Sunday, 5 April 2020

JELL-O Pudding Eggs

Tough times call for good eating. And with everything going on in the world right now, who couldn’t use some comfort food? So, after shutting down this blog six years ago, I’ve decided to resurrect Caker Cooking for a limited time.

This decision doesn't come lightly. And it very well may mean the end of my marriage, especially since my Italian husband felt like he had long moved past the dark chapter of his life that was this blog.


But these are extraordinary times. And we all must do our part to make the world a bit brighter. And saltier. So every week, I’ll post a brand-new caker recipe from my vast collection of coil-bound church and community cookbooks until things get back to normal. Or so I've promised.


Hey! Who's that hopping down the bunny trail? Why, it's Peter Cottontail, of course, carrying a basket full of . . . JELL-O Pudding Eggs?!? What the heck? Is Peter smoking his carrots instead of eating them? Don't worry, kids. The JELL-O Pudding Eggs are only for the caker kids. The rest of you will still get the chocolate foil kind. And none of you will get those eggs with the nasty white crap inside. You know the kind I mean. Those should be banned.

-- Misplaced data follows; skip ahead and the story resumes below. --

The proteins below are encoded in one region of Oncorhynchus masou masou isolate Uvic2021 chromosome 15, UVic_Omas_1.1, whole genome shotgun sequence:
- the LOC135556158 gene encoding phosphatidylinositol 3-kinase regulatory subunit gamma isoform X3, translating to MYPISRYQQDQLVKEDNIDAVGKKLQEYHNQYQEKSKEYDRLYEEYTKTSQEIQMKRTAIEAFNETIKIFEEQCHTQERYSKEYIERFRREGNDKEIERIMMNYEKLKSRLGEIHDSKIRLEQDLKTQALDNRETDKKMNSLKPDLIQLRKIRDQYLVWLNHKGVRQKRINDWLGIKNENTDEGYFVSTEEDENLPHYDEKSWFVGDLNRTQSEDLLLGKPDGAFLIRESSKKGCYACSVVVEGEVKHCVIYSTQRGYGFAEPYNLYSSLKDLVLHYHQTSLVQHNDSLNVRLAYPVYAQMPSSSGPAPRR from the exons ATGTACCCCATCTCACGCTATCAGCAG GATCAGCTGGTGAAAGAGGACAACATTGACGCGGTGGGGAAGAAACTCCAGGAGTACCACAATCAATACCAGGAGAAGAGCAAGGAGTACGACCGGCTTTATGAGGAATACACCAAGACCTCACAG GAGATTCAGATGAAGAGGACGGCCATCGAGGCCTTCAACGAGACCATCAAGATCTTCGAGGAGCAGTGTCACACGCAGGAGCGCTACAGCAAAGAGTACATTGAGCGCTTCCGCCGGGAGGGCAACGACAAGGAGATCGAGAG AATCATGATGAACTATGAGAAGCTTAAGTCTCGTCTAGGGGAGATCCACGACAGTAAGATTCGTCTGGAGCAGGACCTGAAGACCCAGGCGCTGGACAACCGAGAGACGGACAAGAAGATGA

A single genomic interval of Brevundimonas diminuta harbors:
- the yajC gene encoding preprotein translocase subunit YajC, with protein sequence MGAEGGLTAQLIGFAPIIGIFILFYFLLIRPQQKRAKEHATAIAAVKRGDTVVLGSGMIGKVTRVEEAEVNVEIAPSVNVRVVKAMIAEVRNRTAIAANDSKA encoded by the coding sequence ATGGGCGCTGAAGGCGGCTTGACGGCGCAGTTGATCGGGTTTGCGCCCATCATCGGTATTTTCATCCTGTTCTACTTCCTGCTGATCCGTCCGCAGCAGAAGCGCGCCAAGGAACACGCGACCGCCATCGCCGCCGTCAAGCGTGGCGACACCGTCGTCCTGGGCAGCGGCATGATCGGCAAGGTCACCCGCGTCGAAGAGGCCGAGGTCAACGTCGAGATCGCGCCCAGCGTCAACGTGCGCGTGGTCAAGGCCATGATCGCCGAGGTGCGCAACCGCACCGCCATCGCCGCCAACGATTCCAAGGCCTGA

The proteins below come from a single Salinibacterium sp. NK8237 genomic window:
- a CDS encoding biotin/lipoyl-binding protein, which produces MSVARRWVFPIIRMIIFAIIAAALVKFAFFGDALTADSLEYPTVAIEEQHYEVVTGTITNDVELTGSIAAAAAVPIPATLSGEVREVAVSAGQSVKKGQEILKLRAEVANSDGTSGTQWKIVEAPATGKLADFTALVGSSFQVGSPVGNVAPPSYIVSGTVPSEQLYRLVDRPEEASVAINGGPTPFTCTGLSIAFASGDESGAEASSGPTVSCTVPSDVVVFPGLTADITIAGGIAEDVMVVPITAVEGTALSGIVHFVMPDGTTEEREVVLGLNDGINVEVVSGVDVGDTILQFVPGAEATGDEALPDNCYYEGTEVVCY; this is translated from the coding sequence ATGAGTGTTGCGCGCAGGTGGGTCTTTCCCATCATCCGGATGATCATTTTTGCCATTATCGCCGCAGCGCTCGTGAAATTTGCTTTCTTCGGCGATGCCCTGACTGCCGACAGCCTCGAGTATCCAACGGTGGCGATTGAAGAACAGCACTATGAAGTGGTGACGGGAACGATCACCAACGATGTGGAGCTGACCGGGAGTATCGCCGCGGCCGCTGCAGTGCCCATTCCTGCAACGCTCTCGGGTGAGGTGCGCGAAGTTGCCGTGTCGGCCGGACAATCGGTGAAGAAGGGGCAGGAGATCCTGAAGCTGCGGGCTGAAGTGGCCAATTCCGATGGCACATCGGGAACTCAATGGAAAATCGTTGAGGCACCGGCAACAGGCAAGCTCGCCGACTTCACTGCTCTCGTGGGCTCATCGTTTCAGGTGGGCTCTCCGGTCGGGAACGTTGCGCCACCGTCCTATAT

I found this recipe in a Kraft What’s Cooking magazine dating all the way back to 1994. So if you’re one of those “Gen Z” people, you’ll consider this a historical recipe. And yes, we had ovens back then. Only we had to heat them with coal and twigs. Luckily, you don’t need an oven for these eggs. In true caker fashion, they’re no-bake!

1 package JELL-O instant pudding
1/3 cup boiling water
1/3 cup Parkay Margarine (see note)
3 cups sifted icing sugar
6 squares each Baker’s white and semi-sweet chocolate

Stir pudding, margarine and water together until smooth. Add icing sugar, a cup at a time until it forms a fall. Form into 1 1/2” egg shapes. Refrigerate until firm. Partially melt chocolate in separate bowls over hot water until 2/3 melted. Remove from heat and continue stirring until melted and smooth. Dip eggs into chocolate and decorate. Makes 24 eggs. 

No comments about what this looks like, please.



When I was growing up, the best Easter eggs were the Laura Secord Easter Cream kind. I mean, there was so much sugar packed into one egg, I’d be bouncing off the walls Good Friday, Saturday and Easter Sunday. Even the crinkled paper strips they came packaged in could be used for a crimped hair wig.

I put a pudding egg next to a cherry tomato so you can see what 1 1/2" looks like. The cherry tomato is on the right.